4 Presentation Tips Worth Sharing

After staring at a blank computer screen, struggling to find the inspiration I needed to start writing a blog post, I walked away from my computer and went outside. I assumed that if I got some fresh air, my mind would clear and some helpful pieces of wisdom would float to the surface of my mind, inspiring my blog post topic. I stood on my front porch, waiting for insights to rise to the forefront of my mind, however nothing happened. Feeling temporarily void of inspiration for a blog post, I turned to go back inside when I noticed a cluster of daffodils poking through the ice and snow that lingered from the recent winter storms.

presentation tips

The green and yellow daffodils growing in my yard because someone else got their hands dirty before I moved into the house, sparked the light bulb moment that I needed for this particular blog post. Because of the daffodils, I was inspired to gather and share ideas that bring beauty into the world, thanks to the efforts of someone else. That is why this particular blog post features 4 powerful presentation tips from other thought leaders. Hopefully these 4 tips will help you grow your presentation skills, even if your creativity feels temporarily frozen.

1. “Always start with a message.” – Richard Feloni, BusinessInsider.com

Before you start creating your presentation, identify a clear, singular message that you want your audience to takeaway from the presentation.

This is one of my all time favorite tips because I believe it is the secret to delivering impactful presentations. I often tell speakers to identify their core message by writing a one-sentence summary of their presentation topic. Then, I advise presenters to reference their one-sentence as they develop the rest of the presentation. The one-sentence summary helps presenters stay focused on the main point of their presentation. Think of the one-sentence message summary as a lighthouse that keeps your presentation from drifting along aimlessly in the ocean of possibilities.

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If you start writing your presentation content before you have a crystal clear idea to communicate, your presentation will likely include unnecessary tangents that will confuse the audience, and make your presentation more difficult to recall. To create memorable presentations, you need to know what you want people to remember.

 2. “Use photos that enhance meaning.” – TED staff, TED Blog

When I write about the importance of creating visually interesting slides, I often cover a range of visual elements that can be utilized, including illustrations, icons, typography, graphics, and video. Use photos that enhance meaning is an inspiring tip because it clearly directs readers to a single visual element: photos.

powerpoint tips

Photos transform bland slides into compelling slides that tell a story, spark emotion, and linger in people’s memories. In addition, photos are one of the most accessible visual elements for presentations. With a rapidly growing list of sites that offer gorgeous stock photos that are free of charge and void of copyright restrictions, creative photos are just a few clicks away.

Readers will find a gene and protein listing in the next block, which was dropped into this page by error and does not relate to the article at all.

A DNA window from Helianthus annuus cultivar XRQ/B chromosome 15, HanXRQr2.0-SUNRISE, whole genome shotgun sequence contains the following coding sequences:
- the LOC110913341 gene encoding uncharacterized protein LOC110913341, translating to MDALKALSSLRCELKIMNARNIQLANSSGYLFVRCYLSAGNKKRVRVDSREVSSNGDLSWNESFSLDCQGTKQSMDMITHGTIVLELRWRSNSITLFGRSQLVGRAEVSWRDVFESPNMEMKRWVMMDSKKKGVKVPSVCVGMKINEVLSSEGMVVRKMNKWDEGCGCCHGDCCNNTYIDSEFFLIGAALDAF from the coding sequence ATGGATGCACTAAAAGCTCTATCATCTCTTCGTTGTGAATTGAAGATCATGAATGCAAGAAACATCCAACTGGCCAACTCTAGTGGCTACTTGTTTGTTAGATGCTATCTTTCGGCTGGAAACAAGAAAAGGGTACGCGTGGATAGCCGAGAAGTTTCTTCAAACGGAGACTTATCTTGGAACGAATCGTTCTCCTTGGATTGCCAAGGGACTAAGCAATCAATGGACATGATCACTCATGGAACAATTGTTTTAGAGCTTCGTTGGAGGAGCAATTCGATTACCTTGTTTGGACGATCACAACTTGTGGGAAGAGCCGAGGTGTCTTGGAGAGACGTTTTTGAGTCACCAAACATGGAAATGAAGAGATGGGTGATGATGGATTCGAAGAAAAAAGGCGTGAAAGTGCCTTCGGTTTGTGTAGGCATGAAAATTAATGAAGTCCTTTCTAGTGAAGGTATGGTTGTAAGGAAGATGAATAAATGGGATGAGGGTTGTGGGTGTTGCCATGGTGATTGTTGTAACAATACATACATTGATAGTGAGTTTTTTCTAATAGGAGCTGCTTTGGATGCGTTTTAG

3. “Spend time in the slide sorter.” – Garr Reynolds, Garr Reynolds Official Site

I love this piece of advice because it is not commonly mentioned, yet it is incredibly valuable when finalizing the content and design for each of your presentation slides. Looking at your slides in the slide sorter will change your perspective on your presentation because you will be able to see your slides as a collection instead of individual pieces.

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When you view your slides as a complete series, slides that need refinement will catch your eye. For example, you might not notice that a few of your slides have more text than the rest of your deck until you step back and view your presentation as a whole. Similarly, you might notice a slide that does not match the look and feel of the rest of the design.

As you create your presentation, remember to view slides in the slide sorter to ensure that your deck has a logical flow, and consistency in approach to content and design.

4. “Give them a break.” – Eric Markowitz, Inc.com

If your presentation cannot be delivered in 20 minutes or less, insert breaks into your presentation at least every 20 minutes as a courtesy to your audience.

creative powerpoint
This is an important tip because if you don’t let your audience relax during your presentation, they will become mentally fatigued, and struggle to pay attention to your material. To give your audience a break, you can tell a lighthearted, but relevant story, show an entertaining video that relates to your message, or even declare a 5-minute intermission so audience members can stretch their legs. Whatever you do, don’t ask your audience to suffer through a lengthy presentation without any breaks from mental exertion.

Conclusion: If you experience a creative block like I did when I started this blog post, I encourage you to take a walk, listen to music, or even peruse the Ethos3 blog for more presentation tips and tricks. Whatever you do, don’t just stare at your computer screen, hoping for inspiration to strike. Be inspired by the world around you, and you will be on your way to developing a creative and meaningful presentation.

Additional Resources: 

How to Brainstorm Creative Ideas: 33 Tips, In 140 characters or Less

13 Inspiring Quotes about Design

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